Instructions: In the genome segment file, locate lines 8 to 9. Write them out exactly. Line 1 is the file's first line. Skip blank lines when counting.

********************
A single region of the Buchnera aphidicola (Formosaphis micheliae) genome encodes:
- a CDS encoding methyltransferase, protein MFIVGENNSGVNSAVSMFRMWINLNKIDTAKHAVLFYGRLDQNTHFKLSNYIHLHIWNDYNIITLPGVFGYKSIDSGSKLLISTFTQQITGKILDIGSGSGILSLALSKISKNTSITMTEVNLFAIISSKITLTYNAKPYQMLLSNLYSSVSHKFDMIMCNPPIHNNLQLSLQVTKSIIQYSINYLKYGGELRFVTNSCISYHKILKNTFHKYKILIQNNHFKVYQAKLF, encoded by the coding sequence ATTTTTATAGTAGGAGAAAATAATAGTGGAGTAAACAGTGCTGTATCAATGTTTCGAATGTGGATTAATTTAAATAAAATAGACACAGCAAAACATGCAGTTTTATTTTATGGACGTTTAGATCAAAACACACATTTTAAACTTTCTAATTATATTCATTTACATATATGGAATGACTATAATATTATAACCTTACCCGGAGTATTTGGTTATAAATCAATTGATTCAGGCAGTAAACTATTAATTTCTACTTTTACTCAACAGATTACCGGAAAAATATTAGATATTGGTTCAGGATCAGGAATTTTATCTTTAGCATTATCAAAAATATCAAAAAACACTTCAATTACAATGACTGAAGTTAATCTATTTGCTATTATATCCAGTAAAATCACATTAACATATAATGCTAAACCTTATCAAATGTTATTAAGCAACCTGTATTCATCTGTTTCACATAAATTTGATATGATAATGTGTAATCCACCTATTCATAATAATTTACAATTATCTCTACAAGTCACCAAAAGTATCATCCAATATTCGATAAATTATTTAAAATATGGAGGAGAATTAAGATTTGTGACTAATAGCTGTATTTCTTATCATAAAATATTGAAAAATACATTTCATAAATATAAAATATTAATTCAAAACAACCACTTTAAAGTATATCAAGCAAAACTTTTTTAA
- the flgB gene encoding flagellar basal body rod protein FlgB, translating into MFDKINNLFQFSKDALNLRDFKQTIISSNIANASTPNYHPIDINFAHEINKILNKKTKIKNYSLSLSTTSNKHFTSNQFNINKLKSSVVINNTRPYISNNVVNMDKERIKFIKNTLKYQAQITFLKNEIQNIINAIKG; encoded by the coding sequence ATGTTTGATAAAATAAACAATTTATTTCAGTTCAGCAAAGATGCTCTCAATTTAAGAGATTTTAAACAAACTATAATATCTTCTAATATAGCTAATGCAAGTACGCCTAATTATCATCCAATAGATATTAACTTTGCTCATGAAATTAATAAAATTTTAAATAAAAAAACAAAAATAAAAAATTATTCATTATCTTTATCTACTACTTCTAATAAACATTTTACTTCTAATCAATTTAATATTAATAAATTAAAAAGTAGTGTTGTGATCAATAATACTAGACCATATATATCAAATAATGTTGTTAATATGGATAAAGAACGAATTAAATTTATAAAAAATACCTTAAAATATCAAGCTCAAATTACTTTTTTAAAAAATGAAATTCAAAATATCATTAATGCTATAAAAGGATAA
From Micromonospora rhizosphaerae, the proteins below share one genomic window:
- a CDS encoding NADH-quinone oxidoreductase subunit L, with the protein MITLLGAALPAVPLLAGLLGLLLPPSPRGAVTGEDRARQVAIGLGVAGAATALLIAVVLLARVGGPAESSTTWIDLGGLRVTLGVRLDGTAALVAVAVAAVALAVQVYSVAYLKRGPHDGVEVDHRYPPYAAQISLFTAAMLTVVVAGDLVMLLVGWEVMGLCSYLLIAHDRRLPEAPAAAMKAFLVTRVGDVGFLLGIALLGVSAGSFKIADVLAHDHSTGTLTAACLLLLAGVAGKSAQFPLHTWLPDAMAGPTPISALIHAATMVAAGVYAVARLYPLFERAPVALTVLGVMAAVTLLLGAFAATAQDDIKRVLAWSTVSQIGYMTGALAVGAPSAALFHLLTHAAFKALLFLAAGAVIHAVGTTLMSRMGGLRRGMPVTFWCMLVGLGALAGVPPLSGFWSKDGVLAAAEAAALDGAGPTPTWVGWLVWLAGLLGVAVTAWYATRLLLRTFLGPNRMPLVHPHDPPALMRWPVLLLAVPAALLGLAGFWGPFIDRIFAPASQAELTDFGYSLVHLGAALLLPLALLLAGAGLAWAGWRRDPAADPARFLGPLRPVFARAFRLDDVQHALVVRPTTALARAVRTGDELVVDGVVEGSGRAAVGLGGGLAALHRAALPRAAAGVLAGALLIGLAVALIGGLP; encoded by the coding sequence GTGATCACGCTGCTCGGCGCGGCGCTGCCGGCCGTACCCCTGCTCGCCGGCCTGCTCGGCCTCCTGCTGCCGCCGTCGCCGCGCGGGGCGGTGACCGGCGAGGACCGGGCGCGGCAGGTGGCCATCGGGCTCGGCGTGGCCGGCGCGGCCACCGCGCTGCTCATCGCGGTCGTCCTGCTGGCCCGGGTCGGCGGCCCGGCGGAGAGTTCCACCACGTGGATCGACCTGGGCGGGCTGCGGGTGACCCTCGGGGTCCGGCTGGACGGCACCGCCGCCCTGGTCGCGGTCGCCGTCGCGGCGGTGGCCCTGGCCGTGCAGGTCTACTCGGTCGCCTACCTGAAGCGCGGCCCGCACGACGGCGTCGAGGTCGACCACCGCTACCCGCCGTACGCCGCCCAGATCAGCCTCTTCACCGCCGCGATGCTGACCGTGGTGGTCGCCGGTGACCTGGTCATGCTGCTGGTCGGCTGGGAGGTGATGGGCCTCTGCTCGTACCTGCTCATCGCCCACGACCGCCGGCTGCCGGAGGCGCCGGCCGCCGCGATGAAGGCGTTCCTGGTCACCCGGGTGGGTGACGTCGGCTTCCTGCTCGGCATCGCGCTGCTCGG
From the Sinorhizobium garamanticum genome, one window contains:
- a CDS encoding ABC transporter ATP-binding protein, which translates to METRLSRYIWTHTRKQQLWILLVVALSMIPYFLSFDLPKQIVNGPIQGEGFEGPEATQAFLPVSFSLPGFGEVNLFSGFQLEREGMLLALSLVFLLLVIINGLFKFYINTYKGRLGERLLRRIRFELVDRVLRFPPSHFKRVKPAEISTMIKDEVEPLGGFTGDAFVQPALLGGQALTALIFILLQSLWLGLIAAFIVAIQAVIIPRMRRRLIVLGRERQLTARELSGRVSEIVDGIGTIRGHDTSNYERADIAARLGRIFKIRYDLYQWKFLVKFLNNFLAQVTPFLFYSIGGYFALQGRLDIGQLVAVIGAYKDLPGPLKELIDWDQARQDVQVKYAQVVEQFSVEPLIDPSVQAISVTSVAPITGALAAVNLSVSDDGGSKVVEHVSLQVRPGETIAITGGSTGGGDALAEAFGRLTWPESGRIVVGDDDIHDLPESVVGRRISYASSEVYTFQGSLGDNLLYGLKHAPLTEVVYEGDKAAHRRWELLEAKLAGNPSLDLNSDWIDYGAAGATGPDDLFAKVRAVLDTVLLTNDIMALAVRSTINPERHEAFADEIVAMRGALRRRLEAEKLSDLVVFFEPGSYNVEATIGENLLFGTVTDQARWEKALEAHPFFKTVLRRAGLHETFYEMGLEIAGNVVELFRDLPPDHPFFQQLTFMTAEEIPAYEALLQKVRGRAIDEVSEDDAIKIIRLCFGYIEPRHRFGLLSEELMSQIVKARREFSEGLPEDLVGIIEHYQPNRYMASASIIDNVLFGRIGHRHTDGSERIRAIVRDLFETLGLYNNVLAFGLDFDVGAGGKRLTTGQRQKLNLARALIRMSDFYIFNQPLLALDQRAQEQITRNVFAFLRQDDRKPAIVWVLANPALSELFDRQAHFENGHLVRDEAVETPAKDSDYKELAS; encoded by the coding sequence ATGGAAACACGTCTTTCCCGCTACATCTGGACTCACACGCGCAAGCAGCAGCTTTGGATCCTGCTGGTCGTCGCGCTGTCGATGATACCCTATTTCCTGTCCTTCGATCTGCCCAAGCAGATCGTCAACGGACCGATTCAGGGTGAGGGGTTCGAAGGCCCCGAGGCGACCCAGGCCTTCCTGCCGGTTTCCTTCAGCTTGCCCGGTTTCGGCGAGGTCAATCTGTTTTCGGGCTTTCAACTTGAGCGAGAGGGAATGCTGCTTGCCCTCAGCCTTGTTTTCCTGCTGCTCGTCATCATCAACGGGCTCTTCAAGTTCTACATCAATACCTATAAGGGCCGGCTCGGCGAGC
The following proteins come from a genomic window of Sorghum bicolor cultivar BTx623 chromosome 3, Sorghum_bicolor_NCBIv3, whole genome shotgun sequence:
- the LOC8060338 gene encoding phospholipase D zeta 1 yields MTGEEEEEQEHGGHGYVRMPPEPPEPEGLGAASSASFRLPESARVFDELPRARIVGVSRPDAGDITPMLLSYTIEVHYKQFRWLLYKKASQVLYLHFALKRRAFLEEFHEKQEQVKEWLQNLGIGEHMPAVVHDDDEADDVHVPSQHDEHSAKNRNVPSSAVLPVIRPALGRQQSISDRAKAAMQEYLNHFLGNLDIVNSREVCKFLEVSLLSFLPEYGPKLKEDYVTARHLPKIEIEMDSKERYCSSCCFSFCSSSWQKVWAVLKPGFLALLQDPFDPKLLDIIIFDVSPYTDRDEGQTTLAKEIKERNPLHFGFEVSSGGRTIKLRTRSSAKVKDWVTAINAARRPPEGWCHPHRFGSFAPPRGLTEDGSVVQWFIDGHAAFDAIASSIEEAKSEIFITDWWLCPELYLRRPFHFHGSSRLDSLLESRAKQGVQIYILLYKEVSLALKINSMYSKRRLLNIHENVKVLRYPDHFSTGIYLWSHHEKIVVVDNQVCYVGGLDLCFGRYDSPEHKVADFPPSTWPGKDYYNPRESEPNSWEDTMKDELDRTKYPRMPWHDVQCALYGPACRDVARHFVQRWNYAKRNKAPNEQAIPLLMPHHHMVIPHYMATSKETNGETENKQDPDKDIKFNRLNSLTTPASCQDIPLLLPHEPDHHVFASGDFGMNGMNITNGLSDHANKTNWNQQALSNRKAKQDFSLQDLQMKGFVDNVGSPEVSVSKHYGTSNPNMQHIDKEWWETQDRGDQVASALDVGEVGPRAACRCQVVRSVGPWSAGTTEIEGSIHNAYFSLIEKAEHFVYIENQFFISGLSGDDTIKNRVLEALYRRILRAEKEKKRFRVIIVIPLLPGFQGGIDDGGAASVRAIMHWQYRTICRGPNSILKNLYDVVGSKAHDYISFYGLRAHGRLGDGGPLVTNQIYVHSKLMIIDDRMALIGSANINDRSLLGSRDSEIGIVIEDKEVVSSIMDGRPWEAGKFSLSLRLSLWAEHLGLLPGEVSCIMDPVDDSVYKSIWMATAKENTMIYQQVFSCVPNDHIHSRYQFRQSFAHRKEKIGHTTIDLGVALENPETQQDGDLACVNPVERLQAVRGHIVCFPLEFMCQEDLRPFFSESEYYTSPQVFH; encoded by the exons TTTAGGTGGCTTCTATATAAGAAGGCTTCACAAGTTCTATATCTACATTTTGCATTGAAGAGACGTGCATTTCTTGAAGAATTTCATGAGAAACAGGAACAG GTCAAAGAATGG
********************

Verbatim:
The following proteins come from a genomic window of Sorghum bicolor cultivar BTx623 chromosome 3, Sorghum_bicolor_NCBIv3, whole genome shotgun sequence:
- the LOC8060338 gene encoding phospholipase D zeta 1 yields MTGEEEEEQEHGGHGYVRMPPEPPEPEGLGAASSASFRLPESARVFDELPRARIVGVSRPDAGDITPMLLSYTIEVHYKQFRWLLYKKASQVLYLHFALKRRAFLEEFHEKQEQVKEWLQNLGIGEHMPAVVHDDDEADDVHVPSQHDEHSAKNRNVPSSAVLPVIRPALGRQQSISDRAKAAMQEYLNHFLGNLDIVNSREVCKFLEVSLLSFLPEYGPKLKEDYVTARHLPKIEIEMDSKERYCSSCCFSFCSSSWQKVWAVLKPGFLALLQDPFDPKLLDIIIFDVSPYTDRDEGQTTLAKEIKERNPLHFGFEVSSGGRTIKLRTRSSAKVKDWVTAINAARRPPEGWCHPHRFGSFAPPRGLTEDGSVVQWFIDGHAAFDAIASSIEEAKSEIFITDWWLCPELYLRRPFHFHGSSRLDSLLESRAKQGVQIYILLYKEVSLALKINSMYSKRRLLNIHENVKVLRYPDHFSTGIYLWSHHEKIVVVDNQVCYVGGLDLCFGRYDSPEHKVADFPPSTWPGKDYYNPRESEPNSWEDTMKDELDRTKYPRMPWHDVQCALYGPACRDVARHFVQRWNYAKRNKAPNEQAIPLLMPHHHMVIPHYMATSKETNGETENKQDPDKDIKFNRLNSLTTPASCQDIPLLLPHEPDHHVFASGDFGMNGMNITNGLSDHANKTNWNQQALSNRKAKQDFSLQDLQMKGFVDNVGSPEVSVSKHYGTSNPNMQHIDKEWWETQDRGDQVASALDVGEVGPRAACRCQVVRSVGPWSAGTTEIEGSIHNAYFSLIEKAEHFVYIENQFFISGLSGDDTIKNRVLEALYRRILRAEKEKKRFRVIIVIPLLPGFQGGIDDGGAASVRAIMHWQYRTICRGPNSILKNLYDVVGSKAHDYISFYGLRAHGRLGDGGPLVTNQIYVHSKLMIIDDRMALIGSANINDRSLLGSRDSEIGIVIEDKEVVSSIMDGRPWEAGKFSLSLRLSLWAEHLGLLPGEVSCIMDPVDDSVYKSIWMATAKENTMIYQQVFSCVPNDHIHSRYQFRQSFAHRKEKIGHTTIDLGVALENPETQQDGDLACVNPVERLQAVRGHIVCFPLEFMCQEDLRPFFSESEYYTSPQVFH; encoded by the exons TTTAGGTGGCTTCTATATAAGAAGGCTTCACAAGTTCTATATCTACATTTTGCATTGAAGAGACGTGCATTTCTTGAAGAATTTCATGAGAAACAGGAACAG GTCAAAGAATGG